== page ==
It's that time of year again. Time to string up the lights, put that giant inflatable Santa Claus in its appointed spot on the lawn and drag those boxes out of the attic, garage, or wherever it is they've been stowed for almost a year. But before you start decorating, there are a few things to consider to make your holidays not only happy but safe as well.
When it comes to choosing a tree, there are two options: real or artificial. Most artificial trees are fire-resistant, so if that's the route you choose, look for one that states that. If you opt for a real tree, look for one that's been cut recently, since a fresh tree is less of a fire hazard than a dry one. How do you know if a tree is fresh? Look at three things: color, the cut and the needles. A fresh tree is green and its cut is sticky with resin. As for needles, they shouldn't break when you bend them; they're hard to pull from the branches and won't fall off when the trunk is bounced on the ground. The National Christmas Tree Association offers a great list of selection tips, which you can read here.
When you put up the tree, make sure it's away from fireplaces, woodstoves and heaters of any kind. Heat dries trees out, and a dry tree burns more easily. Make sure it's not blocking a doorway and place it in an area where it's unlikely to be knocked over accidentally. If necessary, you can use wire to secure it to walls or the ceiling. There are several wires that are thin, sturdy and nearly invisible.
Even if the cut is fresh, you should still cut off another inch or two and remove any branches that might prevent the tree from sitting in the base of a stand. That stand should be sturdy, hold enough water to keep the tree as fresh as possible for as long as possible, and have wide feet to prevent it from tipping over. Keep the stand full of fresh water for as long as the tree is up.
You should never burn trees, branches or other evergreens in the fireplace. Dry trees burn quickly and can flare out of control, sending sparks into the room or up the chimney, where they can cause creosote deposits to burn.
Whether you subscribe to the Clark Griswold school of decorating (i.e., cover nearly every inch of your home with lights) or prefer a more modest display, there's no denying that lights are a holiday necessity. Besides being festive, they can also be a major fire hazard.
Be sure to use only lights that carry a label indicating they've been tested and certified by UL or another independent testing agency. This is usually found on the packaging and on a tag on the cord itself. Whether they're new or old, check every set of lights for broken sockets, damaged wires or loose connections. If you see anything wrong, don't take any chances; toss that string of lights immediately.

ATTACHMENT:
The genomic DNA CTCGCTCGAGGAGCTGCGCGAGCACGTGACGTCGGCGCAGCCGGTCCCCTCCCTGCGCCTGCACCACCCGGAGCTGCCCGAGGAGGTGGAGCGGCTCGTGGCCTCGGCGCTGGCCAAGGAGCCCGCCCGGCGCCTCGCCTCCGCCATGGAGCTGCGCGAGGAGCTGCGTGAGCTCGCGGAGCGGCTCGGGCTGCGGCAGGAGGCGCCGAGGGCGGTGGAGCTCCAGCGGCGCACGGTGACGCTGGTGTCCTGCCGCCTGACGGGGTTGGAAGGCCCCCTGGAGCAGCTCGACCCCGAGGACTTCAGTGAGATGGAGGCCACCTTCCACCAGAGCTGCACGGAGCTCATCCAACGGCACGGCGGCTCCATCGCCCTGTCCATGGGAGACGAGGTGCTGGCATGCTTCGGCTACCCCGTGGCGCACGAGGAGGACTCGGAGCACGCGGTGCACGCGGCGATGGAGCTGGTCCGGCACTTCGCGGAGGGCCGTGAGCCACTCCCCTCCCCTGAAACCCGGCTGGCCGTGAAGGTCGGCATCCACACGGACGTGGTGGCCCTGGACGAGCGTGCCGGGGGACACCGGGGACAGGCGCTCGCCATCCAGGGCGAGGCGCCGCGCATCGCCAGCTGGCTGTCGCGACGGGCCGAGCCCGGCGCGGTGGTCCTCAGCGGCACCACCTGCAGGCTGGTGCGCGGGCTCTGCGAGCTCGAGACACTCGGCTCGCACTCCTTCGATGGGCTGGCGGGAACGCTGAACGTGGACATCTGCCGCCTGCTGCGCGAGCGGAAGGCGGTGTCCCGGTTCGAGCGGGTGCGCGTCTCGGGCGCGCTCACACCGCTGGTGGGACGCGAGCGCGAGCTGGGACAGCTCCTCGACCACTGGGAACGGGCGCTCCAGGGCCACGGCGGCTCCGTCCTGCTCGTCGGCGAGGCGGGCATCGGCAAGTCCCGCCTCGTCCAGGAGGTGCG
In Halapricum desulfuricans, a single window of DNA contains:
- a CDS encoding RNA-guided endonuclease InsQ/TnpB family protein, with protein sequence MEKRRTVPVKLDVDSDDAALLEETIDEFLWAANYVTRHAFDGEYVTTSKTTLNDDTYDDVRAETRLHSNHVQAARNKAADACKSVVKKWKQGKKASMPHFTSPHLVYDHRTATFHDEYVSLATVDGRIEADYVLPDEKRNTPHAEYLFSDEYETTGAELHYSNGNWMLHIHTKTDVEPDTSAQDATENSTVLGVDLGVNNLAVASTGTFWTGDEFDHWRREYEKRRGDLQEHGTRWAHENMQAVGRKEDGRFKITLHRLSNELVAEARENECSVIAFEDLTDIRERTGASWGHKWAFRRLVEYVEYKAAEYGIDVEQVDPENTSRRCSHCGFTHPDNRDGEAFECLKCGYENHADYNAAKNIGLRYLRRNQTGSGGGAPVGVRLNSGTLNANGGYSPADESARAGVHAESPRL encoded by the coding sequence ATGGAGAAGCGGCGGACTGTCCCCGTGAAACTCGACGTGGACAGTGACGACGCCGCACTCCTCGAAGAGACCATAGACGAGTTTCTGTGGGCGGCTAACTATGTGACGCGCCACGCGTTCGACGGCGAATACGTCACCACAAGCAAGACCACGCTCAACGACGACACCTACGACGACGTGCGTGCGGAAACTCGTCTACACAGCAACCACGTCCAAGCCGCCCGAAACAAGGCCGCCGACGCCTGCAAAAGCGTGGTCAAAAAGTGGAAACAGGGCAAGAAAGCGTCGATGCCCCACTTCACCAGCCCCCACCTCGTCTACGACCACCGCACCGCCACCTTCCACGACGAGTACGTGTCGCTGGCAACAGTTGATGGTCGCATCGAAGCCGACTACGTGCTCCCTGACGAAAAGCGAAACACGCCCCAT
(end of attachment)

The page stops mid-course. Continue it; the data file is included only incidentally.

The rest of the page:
Never plug more than three sets of lights per outlet or extension cord. Whether indoor or outdoor, make sure to turn off all lights and other electrical decorations when you go to bed or when leaving your home. For outdoor lights, make sure they're securely fastened to trees, walls, fences, or other sturdy supports to prevent damage from wind, ice, snow and other potential hazards.
This time of year, paper is seemingly everywhere, whether it's used as decoration or for wrapping presents. So it's important to make sure all that paper doesn't go up in smoke, taking your holiday spirit - and potentially your entire home - with it.
If you're using paper decorations (you'll find some great ideas here), look for materials that are labeled non-combustible or flame-resistant. Never put decorations near open flames or electrical connections. As for wrapping paper, once presents have been opened, immediately take the paper away from the tree - making sure to keep it away from fireplaces and heaters. As tempting as it may be, never burn wrapping paper in the fireplace. They could ignite suddenly and burn intensely, causing a flash fire, which again could ignite creosote deposits in your chimney.
Maybe it's the seeming warmth they bring to a room, or the holiday scents they emit when they're burned, but for some reason, candles are very popular in December. As nice as it is to have them around, never forget that a candle is nothing more than an open flame, and open flames should be treated with caution and respect.
Make sure all candles are placed securely in a non-flammable holder and place them somewhere they can't get knocked over. Always keep lit candles away from trees, other decorations, wrapping paper and any other flammable materials.
This year (and every year), make safety your first priority. Otherwise a fire or other catastrophe could play the Grinch and spoil your holidays - or worse.